Thursday, March 24, 2005

What's That Under Your Pledge Pin...A Uniform???

There has been a lot of talk lately about school uniforms; the Mesquite district voted this week to require them for all middle- and high-school students, and the Dallas ISD, in the midst of debating them, received an endorsement of the idea from the president of the Dallas-area LULAC, though response from parents was mixed.

Actually, the term "uniform" is somewhat of a misnomer in this case; it's not the plaid skirts and shirts-and-ties of some private schools, but rather something known as "standardized dress." Most places that use this idea require khaki or navy pants, shorts or skirts and an un-logoed polo-type shirt in a solid color such as red, white or blue. Proponents say that this policy helps minimize the socioeconomic differences between students, eliminate gang colors in schools, and promote a more disciplined learning environment. Opponents say that it stifles the students' individuality and creativity and note the expense ($3.8 million) that the DISD would have to incur to provide a uniform apiece for 123,000 needy students. (I also thought it was interesting that one article noted that the recommended style of dress might cause overweight students to look "frumpy and unfashionable.")

So this is another one I'm throwing out to the commenters: Good idea? Bad idea? I tend to side with the opposition on this one, just because I'm not even a really big fan of strict dress codes (but that's another post). I teach at one school that does this (and nine that don't), and I can't say that I really see that much difference in the way the kids act. It is a little visually jarring the first day; walking down a hallway where a whole bunch of kids had the red polo/khaki pants combination, I felt like I was awash in a sea of Super Target employees. And if Dallas does this, I really can't imagine it at Booker T., which tends to allow its artist/musician/dancer students to have things like blue hair, Mohawks, and so on; one Booker T. parent said that "uniforms teach our kids not to think."

Anyway, let me know your thoughts in the comments. Oh yeah, and if the title of this post confuses you, please try to watch this at your earliest convenience during this upcoming holiday weekend.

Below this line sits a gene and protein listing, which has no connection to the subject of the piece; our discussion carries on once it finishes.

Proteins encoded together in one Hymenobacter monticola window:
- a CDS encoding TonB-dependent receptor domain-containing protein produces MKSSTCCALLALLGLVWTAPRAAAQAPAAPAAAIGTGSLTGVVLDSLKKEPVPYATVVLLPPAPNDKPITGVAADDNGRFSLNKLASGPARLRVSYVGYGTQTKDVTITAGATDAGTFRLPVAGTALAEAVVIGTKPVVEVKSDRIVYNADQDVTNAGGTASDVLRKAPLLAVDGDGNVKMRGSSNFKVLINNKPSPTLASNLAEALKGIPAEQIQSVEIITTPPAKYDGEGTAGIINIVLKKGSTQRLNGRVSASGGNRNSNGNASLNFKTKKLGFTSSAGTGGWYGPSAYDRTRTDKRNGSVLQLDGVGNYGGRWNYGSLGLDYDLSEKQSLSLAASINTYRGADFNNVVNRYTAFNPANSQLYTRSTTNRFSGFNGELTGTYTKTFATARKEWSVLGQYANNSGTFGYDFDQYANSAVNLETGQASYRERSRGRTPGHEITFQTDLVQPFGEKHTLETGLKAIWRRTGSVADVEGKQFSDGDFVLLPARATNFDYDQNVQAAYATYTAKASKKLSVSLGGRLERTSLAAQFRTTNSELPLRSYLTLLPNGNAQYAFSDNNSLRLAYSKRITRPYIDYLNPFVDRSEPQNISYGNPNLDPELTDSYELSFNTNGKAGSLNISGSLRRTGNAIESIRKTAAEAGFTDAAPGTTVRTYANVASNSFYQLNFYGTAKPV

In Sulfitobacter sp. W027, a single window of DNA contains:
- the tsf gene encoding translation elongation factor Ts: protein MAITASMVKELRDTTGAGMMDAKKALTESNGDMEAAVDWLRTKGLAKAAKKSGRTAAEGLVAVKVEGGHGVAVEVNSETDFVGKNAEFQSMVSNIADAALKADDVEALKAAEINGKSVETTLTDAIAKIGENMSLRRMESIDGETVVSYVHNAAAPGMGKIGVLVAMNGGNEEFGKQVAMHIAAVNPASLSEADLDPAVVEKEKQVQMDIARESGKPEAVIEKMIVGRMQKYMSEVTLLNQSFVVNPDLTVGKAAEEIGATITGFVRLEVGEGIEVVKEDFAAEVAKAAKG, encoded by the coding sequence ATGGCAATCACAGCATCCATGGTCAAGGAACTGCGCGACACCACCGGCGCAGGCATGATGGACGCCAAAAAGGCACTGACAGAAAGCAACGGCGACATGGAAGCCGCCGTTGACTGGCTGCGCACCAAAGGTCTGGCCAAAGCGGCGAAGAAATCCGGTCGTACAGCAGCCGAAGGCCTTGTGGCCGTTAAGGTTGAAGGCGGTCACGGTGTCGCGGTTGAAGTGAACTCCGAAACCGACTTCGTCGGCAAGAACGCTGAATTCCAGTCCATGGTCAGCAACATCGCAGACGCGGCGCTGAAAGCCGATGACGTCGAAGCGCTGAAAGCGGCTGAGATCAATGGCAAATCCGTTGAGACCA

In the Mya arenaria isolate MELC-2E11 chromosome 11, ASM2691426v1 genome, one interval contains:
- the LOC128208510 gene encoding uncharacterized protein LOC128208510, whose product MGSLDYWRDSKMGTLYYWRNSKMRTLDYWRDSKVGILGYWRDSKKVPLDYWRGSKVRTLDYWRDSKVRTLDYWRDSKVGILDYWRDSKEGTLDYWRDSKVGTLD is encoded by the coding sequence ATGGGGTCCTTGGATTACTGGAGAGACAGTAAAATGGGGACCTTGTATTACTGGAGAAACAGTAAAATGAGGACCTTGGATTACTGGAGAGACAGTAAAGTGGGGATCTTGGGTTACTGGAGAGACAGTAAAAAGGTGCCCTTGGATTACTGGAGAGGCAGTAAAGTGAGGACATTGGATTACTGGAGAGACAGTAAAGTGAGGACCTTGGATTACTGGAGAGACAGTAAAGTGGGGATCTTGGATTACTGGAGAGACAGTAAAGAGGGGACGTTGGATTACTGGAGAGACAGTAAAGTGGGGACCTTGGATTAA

Here comes Peter Cottontail, hopping down the bunny trail road to insanity: Talk show host Benjamin Dover reports that some malls are bowing to extreme political correctness and referring to the Easter Bunny as the "Spring Bunny." Sure, and we're going to put Spring Eggs in our Spring Baskets too. (Oh yeah, and that reminds me, I still need to take down my Holiday Lights...) OK, you get the idea, but man, can these people lighten up? There is nothing wrong with the word Easter...or Christmas, Hanukkah, Ramadan, what have you. I don't want to have to say this again (but something tells me I will).

UPDATE: It gets worse; a 13-year-old kid assaulted the Easter Bunny at a mall in Michigan and gave him a bloody nose. (via Dave Barry's Blog)

Gassed, part 3: My gas challenge from Monday (trying to pay less than $2 a gallon) may end with my next fill-up; even though I found some for $1.99 (and three cents off that with the club card) at a Tom Thumb yesterday, even the QT stations in the area are above two bucks today. *sigh*


Eric Grubbs said...

I understand why uniforms may be needed, but I don't think they're the right solution. How can you tell the difference between the jocks, the nerds, the goths and the invisibles? Seriously, since school is a simulated microcosm of the outside world, do we really think that everybody wearing the same thing is the way to educate kids? Eventually kids will have to realize that people wear different clothes to express his/her personality. The more you repress in the educational infastructure, the more things are shocking when one is out of the infastructure (ie, graduates and gets a job).

As for gas, I filled up at one of the cheapest places I drive by on a regular basis: $2.05. My car is filthy and is screaming for a car wash, but I didn't want to pay more out of my nose. I hope some rain falls down this weekend . . .

Kev said...

"How can you tell the difference between the jocks, the nerds, the goths and the invisibles?"

I know that was said tongue-in-cheek, but Benjamin Dover brought that up the other day--making everyone look alike actually hinders administrators in keeping an eye on the Trench Coat Mafia and so on. Granted, you can't always judge someone by their appearance, but sometimes it's a good start in situations like that.

Those who support uniforms probably hope that changing the outside appearance of the kids will somehow change them on the inside, but it just seems like they're putting a pretty face on certain problems in the hope that they'll go away.

"My response is to set and enforce a dress code with some minimum standards of decency, but not to punish the 95% of familes who are involved and don't create the problem. "

I couldn't have said that better myself. That's one of the reasons that I never became a traditional classroom teacher--I can't fathom punishing an entire group for the misdeeds of the few.